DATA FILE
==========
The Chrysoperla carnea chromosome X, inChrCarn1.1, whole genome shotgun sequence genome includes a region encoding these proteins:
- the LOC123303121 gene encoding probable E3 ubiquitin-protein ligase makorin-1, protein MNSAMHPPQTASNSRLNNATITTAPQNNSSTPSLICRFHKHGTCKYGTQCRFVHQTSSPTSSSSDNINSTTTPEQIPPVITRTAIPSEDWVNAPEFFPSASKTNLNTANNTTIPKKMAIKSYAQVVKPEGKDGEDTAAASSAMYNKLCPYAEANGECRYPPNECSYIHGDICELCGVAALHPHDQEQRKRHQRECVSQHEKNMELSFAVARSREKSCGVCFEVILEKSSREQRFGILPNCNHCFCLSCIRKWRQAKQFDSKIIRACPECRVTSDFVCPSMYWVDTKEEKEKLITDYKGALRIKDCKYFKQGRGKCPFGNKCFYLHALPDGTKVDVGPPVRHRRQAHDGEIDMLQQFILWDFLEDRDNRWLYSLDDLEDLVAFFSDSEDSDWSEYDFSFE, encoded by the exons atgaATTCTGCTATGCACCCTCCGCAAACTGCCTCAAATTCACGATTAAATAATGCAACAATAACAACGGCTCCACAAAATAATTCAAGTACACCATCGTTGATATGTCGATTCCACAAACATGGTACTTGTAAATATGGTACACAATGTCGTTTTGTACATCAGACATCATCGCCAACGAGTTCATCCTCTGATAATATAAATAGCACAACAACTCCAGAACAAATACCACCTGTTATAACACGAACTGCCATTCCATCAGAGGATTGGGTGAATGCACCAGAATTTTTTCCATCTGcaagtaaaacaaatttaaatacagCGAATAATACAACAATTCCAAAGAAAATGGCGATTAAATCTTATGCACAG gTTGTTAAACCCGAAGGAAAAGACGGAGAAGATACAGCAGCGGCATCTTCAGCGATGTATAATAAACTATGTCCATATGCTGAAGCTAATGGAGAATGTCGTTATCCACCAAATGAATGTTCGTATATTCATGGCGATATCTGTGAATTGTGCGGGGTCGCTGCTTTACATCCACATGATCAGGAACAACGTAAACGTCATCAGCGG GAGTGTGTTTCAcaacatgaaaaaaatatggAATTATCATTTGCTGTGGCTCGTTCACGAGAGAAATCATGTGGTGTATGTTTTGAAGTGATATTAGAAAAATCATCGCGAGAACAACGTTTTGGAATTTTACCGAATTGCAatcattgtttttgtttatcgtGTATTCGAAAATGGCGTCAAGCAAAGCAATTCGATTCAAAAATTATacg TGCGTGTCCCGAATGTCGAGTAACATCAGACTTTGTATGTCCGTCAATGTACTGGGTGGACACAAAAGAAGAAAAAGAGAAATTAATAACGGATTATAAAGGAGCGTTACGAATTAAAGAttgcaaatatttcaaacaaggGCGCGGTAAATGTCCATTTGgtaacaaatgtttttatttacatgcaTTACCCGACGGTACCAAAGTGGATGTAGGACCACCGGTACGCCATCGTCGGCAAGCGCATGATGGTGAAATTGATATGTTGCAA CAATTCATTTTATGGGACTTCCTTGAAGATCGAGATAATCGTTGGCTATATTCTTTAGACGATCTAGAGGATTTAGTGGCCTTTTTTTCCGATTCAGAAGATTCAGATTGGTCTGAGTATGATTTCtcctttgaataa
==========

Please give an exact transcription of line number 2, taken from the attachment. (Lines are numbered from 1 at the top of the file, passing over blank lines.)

- the LOC123303121 gene encoding probable E3 ubiquitin-protein ligase makorin-1, protein MNSAMHPPQTASNSRLNNATITTAPQNNSSTPSLICRFHKHGTCKYGTQCRFVHQTSSPTSSSSDNINSTTTPEQIPPVITRTAIPSEDWVNAPEFFPSASKTNLNTANNTTIPKKMAIKSYAQVVKPEGKDGEDTAAASSAMYNKLCPYAEANGECRYPPNECSYIHGDICELCGVAALHPHDQEQRKRHQRECVSQHEKNMELSFAVARSREKSCGVCFEVILEKSSREQRFGILPNCNHCFCLSCIRKWRQAKQFDSKIIRACPECRVTSDFVCPSMYWVDTKEEKEKLITDYKGALRIKDCKYFKQGRGKCPFGNKCFYLHALPDGTKVDVGPPVRHRRQAHDGEIDMLQQFILWDFLEDRDNRWLYSLDDLEDLVAFFSDSEDSDWSEYDFSFE, encoded by the exons atgaATTCTGCTATGCACCCTCCGCAAACTGCCTCAAATTCACGATTAAATAATGCAACAATAACAACGGCTCCACAAAATAATTCAAGTACACCATCGTTGATATGTCGATTCCACAAACATGGTACTTGTAAATATGGTACACAATGTCGTTTTGTACATCAGACATCATCGCCAACGAGTTCATCCTCTGATAATATAAATAGCACAACAACTCCAGAACAAATACCACCTGTTATAACACGAACTGCCATTCCATCAGAGGATTGGGTGAATGCACCAGAATTTTTTCCATCTGcaagtaaaacaaatttaaatacagCGAATAATACAACAATTCCAAAGAAAATGGCGATTAAATCTTATGCACAG gTTGTTAAACCCGAAGGAAAAGACGGAGAAGATACAGCAGCGGCATCTTCAGCGATGTATAATAAACTATGTCCATATGCTGAAGCTAATGGAGAATGTCGTTATCCACCAAATGAATGTTCGTATATTCATGGCGATATCTGTGAATTGTGCGGGGTCGCTGCTTTACATCCACATGATCAGGAACAACGTAAACGTCATCAGCGG GAGTGTGTTTCAcaacatgaaaaaaatatggAATTATCATTTGCTGTGGCTCGTTCACGAGAGAAATCATGTGGTGTATGTTTTGAAGTGATATTAGAAAAATCATCGCGAGAACAACGTTTTGGAATTTTACCGAATTGCAatcattgtttttgtttatcgtGTATTCGAAAATGGCGTCAAGCAAAGCAATTCGATTCAAAAATTATacg TGCGTGTCCCGAATGTCGAGTAACATCAGACTTTGTATGTCCGTCAATGTACTGGGTGGACACAAAAGAAGAAAAAGAGAAATTAATAACGGATTATAAAGGAGCGTTACGAATTAAAGAttgcaaatatttcaaacaaggGCGCGGTAAATGTCCATTTGgtaacaaatgtttttatttacatgcaTTACCCGACGGTACCAAAGTGGATGTAGGACCACCGGTACGCCATCGTCGGCAAGCGCATGATGGTGAAATTGATATGTTGCAA CAATTCATTTTATGGGACTTCCTTGAAGATCGAGATAATCGTTGGCTATATTCTTTAGACGATCTAGAGGATTTAGTGGCCTTTTTTTCCGATTCAGAAGATTCAGATTGGTCTGAGTATGATTTCtcctttgaataa